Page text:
Hints for hidden planetary companions to hot Jupiters in stellar binaries

Searches for stellar companions to hot Jupiters (HJs) have revealed that planetary systems hosting a HJ are approximately three times more likely to have a stellar companion with a semimajor axis between 50 and 2000 AU, compared to field stars. This correlation suggests that HJ formation is affected by the stellar binary companion. A potential model is high-eccentricity migration, in which the binary companion induces high-eccentricity Lidov-Kozai (LK) oscillations in the proto-HJ orbit, triggering orbital migration driven by tides. A pitfall of this `binary-LK' model is that the observed stellar binaries hosting HJs are typically too wide to produce HJs in sufficient numbers, because of suppression by short-range forces. We propose a modification to the binary-LK model in which there is a second giant planet orbiting the proto-HJ at a semimajor axis of several tens of AU. Such companions are currently hidden to observations, but their presence could be manifested by a propagation of the perturbation of the stellar binary companion inwards to the proto-HJ, thereby overcoming the barrier imposed by short-range forces. Our model does not require the planetary companion orbit to be eccentric and/or inclined with respect to the proto-HJ, but its semimajor axis should lie in a specific range given the planetary mass and binary semimajor axis, and the inclination with respect to the binary should be near $40^\circ$ or $140^\circ$. Our prediction for planetary companions to HJs in stellar binaries should be testable by future observations.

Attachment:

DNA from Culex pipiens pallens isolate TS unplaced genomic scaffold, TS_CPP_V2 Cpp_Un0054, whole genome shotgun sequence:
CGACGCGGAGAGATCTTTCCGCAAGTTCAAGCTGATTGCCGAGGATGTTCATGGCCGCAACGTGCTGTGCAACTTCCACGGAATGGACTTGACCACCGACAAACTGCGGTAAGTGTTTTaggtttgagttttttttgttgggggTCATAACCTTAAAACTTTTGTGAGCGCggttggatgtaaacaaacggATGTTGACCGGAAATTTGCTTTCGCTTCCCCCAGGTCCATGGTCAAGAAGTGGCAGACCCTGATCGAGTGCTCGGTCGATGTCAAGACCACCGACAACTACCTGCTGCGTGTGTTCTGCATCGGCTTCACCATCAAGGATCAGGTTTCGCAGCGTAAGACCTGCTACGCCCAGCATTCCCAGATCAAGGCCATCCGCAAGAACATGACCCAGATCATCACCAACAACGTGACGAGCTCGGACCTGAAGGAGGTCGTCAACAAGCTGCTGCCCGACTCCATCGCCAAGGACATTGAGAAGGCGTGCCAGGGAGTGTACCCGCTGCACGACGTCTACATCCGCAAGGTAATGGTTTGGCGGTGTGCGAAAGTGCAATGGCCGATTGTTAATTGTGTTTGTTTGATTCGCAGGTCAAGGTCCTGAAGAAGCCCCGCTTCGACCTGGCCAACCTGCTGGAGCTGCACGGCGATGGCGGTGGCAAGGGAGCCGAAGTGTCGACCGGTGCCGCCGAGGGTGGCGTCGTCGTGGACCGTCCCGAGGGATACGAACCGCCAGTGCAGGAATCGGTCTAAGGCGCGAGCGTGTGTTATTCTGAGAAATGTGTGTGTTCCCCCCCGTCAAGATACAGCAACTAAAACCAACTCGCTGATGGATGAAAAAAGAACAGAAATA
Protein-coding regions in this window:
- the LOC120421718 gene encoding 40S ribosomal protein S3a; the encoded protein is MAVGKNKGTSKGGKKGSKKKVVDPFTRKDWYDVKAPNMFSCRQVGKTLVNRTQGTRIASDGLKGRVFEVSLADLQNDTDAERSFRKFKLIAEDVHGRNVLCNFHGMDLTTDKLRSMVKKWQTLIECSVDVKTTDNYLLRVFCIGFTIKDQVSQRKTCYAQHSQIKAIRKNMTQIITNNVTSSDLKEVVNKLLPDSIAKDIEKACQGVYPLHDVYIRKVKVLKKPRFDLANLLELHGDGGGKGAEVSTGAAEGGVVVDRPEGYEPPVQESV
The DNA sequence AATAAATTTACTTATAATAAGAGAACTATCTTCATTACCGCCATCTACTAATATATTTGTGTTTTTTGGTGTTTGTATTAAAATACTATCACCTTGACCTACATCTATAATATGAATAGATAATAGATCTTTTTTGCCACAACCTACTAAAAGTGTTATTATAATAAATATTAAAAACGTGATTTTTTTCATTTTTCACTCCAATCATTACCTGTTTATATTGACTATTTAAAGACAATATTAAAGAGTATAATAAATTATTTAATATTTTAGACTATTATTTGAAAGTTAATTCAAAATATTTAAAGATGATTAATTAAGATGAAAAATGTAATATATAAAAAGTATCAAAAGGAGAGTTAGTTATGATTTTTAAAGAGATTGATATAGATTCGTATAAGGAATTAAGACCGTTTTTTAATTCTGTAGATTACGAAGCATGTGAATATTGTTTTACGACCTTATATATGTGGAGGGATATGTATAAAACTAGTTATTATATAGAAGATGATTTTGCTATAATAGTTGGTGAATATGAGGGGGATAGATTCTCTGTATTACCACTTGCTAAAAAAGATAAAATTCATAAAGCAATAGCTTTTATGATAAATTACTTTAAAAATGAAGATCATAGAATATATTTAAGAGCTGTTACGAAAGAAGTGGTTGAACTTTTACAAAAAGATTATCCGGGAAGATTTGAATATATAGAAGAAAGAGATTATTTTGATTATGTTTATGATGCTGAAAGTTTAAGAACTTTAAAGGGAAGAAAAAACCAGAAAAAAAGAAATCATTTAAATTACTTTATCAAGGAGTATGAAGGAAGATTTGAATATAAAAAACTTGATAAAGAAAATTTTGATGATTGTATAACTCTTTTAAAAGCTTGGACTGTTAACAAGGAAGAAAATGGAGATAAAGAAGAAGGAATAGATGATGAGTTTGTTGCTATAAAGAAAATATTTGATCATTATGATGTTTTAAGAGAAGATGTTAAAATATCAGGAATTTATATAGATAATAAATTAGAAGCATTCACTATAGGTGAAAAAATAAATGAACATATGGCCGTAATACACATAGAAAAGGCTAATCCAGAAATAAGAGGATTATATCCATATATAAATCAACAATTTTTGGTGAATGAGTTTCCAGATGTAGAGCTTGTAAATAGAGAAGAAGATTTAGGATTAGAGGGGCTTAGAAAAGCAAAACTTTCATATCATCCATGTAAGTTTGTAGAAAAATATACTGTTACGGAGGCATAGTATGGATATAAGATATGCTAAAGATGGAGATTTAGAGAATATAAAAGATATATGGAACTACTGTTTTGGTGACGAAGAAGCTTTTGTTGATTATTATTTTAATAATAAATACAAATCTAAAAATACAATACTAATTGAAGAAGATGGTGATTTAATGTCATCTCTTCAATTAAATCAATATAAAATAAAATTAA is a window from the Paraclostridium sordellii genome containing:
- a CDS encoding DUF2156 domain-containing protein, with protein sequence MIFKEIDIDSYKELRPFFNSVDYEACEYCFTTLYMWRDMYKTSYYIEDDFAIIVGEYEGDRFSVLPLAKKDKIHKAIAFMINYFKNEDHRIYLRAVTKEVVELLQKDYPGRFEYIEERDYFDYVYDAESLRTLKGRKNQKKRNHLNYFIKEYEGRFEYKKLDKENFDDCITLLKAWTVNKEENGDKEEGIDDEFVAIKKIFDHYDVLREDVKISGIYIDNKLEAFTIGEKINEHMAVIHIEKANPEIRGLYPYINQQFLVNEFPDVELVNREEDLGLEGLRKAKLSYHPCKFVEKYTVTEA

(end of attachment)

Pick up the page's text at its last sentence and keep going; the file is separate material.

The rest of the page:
Comments: Accepted for publication in ApJL. 6 pages, 4 figures

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